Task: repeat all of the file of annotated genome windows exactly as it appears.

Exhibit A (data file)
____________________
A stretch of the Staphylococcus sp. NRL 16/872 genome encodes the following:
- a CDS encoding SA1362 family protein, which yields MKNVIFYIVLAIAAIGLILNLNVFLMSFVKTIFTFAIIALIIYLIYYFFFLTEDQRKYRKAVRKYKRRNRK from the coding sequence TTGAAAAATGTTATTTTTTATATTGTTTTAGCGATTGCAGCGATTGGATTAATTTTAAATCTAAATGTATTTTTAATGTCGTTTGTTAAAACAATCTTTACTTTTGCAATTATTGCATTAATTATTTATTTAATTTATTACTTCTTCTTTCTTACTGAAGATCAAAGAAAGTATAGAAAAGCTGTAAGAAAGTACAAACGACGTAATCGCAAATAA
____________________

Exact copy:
A stretch of the Staphylococcus sp. NRL 16/872 genome encodes the following:
- a CDS encoding SA1362 family protein, which yields MKNVIFYIVLAIAAIGLILNLNVFLMSFVKTIFTFAIIALIIYLIYYFFFLTEDQRKYRKAVRKYKRRNRK from the coding sequence TTGAAAAATGTTATTTTTTATATTGTTTTAGCGATTGCAGCGATTGGATTAATTTTAAATCTAAATGTATTTTTAATGTCGTTTGTTAAAACAATCTTTACTTTTGCAATTATTGCATTAATTATTTATTTAATTTATTACTTCTTCTTTCTTACTGAAGATCAAAGAAAGTATAGAAAAGCTGTAAGAAAGTACAAACGACGTAATCGCAAATAA